Transformational changes are happening within healthcare in the United States. Healthcare systems are working to increase access, improve quality, and reduce cost. Integrated Behavioral Health (IBH) models of care include evidence-based approaches that can reduce service barriers, improve patient mental and physical health, and provide greater cost-effectiveness in health care utilization (Woltmann et al., 2012; Katon et al., 2010; Melek et al., 2014). UNC Charlotte is training clinical social workers to meet these challenges.
An estimated 46.6 million people in the U.S. experience mental health concerns each year; however, less than half (41%) actually receive behavioral health services (NAMI). 56 percent of those individuals treated are receiving services from a primary care provider rather than a trained behavioral health specialist (44%) (Kessler et al., 2005). IBH services bring specialized services to patients seeking care in settings that are familiar and destigmatizing.
IBH is an interprofessional care approach where medical and behavioral health professionals work together to address patients' overall health. IBH is holistic, patient-centered, team-based, and systems-oriented. The Health Resources and Services Administration (HRSA) recently invested over $146 million for integrated behavioral health workforce development. Beginning in 2017, the UNC Charlotte School of Social Work originally received a four-year $1.8 million award to offer student stipends, interprofessional curriculum, enhanced training, and community education in 2017. The UNCC School of Social Work IBH Team working collaboratively with our community partners submitted a successful HRSA BHWET Grant Application and received continuation funding for four additional years. UNCC was notified over the summer that the application was successful and that we received renewal funding for our Integrated Behavioral Health Program. The focus of the HRSA BHWET Grant for the next four years is on high need children, adolescents, and transitional aged youth.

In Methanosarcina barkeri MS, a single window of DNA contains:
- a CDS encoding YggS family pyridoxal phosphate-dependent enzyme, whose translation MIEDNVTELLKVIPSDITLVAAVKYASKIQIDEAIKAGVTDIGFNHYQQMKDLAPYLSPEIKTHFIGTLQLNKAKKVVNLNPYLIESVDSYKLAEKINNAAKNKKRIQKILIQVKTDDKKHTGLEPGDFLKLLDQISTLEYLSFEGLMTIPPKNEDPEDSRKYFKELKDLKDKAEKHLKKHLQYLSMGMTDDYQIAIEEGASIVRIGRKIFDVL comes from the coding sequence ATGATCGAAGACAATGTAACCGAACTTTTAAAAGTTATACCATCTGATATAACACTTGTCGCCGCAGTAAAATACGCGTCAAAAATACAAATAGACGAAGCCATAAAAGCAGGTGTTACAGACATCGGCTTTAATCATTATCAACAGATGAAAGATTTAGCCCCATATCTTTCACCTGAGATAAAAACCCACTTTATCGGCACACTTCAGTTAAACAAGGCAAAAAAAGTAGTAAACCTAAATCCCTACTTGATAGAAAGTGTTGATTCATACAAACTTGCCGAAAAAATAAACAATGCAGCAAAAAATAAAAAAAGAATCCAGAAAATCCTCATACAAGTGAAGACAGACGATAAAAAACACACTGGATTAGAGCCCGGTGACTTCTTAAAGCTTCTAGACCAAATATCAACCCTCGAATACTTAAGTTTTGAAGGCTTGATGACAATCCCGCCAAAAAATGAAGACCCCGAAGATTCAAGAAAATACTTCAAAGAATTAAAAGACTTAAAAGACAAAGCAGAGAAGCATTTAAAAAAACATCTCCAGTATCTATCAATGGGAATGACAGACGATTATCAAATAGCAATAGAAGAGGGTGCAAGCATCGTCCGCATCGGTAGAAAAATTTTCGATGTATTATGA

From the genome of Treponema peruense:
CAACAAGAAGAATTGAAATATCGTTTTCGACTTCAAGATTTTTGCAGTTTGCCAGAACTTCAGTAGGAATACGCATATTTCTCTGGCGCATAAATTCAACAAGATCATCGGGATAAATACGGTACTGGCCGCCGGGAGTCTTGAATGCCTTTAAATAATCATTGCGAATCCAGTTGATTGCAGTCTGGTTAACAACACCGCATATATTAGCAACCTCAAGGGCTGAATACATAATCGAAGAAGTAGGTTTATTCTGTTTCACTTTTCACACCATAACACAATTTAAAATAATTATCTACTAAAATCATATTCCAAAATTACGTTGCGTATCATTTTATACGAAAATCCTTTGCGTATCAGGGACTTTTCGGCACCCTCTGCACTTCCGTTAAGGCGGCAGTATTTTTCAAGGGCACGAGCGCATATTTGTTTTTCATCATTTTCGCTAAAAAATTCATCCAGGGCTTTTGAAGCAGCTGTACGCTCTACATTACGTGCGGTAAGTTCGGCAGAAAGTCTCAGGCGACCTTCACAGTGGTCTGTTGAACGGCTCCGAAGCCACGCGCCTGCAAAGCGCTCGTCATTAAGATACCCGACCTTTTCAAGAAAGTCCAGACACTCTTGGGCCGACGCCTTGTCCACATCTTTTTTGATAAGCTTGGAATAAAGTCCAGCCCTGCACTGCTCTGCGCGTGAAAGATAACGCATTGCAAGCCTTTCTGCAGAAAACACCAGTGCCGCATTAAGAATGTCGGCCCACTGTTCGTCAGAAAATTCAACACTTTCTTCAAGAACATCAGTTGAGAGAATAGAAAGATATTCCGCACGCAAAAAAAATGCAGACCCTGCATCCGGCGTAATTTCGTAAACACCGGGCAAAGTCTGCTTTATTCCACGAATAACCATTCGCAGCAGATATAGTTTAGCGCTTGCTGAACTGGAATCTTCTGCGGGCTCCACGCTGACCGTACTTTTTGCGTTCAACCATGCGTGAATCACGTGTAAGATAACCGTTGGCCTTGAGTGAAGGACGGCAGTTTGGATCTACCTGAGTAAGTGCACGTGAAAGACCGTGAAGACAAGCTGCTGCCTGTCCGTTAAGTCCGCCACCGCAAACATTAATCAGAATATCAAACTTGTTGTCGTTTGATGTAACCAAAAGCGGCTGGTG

What does the UNC Charlotte IBH Program do?
1. Develop MSW training and curricula that addresses IBH needs and reflects emerging innovation and evidence-based practice (EBP) models;
2. Create robust, well-supported IBH field placements within health care settings;
3. Establish highly desired placement opportunities for health care organizations and MSW students; and
4. Leverage unique opportunities to document community need, evaluate program effectiveness, and develop research studies
We invite you to learn more about our training, partnerships, and evaluation/research activities.
Before applying, please read over the detailed expectations and job description here.
This project is supported by the Health Resources and Services Administration (HRSA) of the U.S Department of Health and Human Services (HHS) under grant #2 M01HP31390-05-00 Behavioral Health Workforce and Education Training Grant
Hear from our MSW IBH Graduates
The MSW IBH Field Experience